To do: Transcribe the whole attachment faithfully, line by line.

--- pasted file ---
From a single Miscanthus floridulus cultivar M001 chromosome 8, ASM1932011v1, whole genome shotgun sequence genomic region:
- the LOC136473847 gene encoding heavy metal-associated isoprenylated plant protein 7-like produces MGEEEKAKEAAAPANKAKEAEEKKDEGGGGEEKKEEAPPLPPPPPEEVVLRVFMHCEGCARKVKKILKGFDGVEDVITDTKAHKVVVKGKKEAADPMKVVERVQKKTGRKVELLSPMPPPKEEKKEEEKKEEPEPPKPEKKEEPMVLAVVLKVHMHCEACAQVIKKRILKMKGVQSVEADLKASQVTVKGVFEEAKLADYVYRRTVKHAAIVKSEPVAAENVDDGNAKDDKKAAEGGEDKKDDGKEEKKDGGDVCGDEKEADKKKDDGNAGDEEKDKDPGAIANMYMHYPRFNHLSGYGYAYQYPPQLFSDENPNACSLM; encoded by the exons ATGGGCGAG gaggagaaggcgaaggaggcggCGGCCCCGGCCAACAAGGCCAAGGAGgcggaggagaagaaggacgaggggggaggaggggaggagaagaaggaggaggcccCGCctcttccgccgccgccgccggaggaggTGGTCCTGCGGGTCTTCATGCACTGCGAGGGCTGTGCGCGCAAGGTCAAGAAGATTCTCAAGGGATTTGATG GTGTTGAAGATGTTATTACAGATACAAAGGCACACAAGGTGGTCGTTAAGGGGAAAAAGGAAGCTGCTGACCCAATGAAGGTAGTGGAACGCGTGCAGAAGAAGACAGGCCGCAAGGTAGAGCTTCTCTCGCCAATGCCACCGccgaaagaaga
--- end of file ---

From a single Miscanthus floridulus cultivar M001 chromosome 8, ASM1932011v1, whole genome shotgun sequence genomic region:
- the LOC136473847 gene encoding heavy metal-associated isoprenylated plant protein 7-like produces MGEEEKAKEAAAPANKAKEAEEKKDEGGGGEEKKEEAPPLPPPPPEEVVLRVFMHCEGCARKVKKILKGFDGVEDVITDTKAHKVVVKGKKEAADPMKVVERVQKKTGRKVELLSPMPPPKEEKKEEEKKEEPEPPKPEKKEEPMVLAVVLKVHMHCEACAQVIKKRILKMKGVQSVEADLKASQVTVKGVFEEAKLADYVYRRTVKHAAIVKSEPVAAENVDDGNAKDDKKAAEGGEDKKDDGKEEKKDGGDVCGDEKEADKKKDDGNAGDEEKDKDPGAIANMYMHYPRFNHLSGYGYAYQYPPQLFSDENPNACSLM; encoded by the exons ATGGGCGAG gaggagaaggcgaaggaggcggCGGCCCCGGCCAACAAGGCCAAGGAGgcggaggagaagaaggacgaggggggaggaggggaggagaagaaggaggaggcccCGCctcttccgccgccgccgccggaggaggTGGTCCTGCGGGTCTTCATGCACTGCGAGGGCTGTGCGCGCAAGGTCAAGAAGATTCTCAAGGGATTTGATG GTGTTGAAGATGTTATTACAGATACAAAGGCACACAAGGTGGTCGTTAAGGGGAAAAAGGAAGCTGCTGACCCAATGAAGGTAGTGGAACGCGTGCAGAAGAAGACAGGCCGCAAGGTAGAGCTTCTCTCGCCAATGCCACCGccgaaagaaga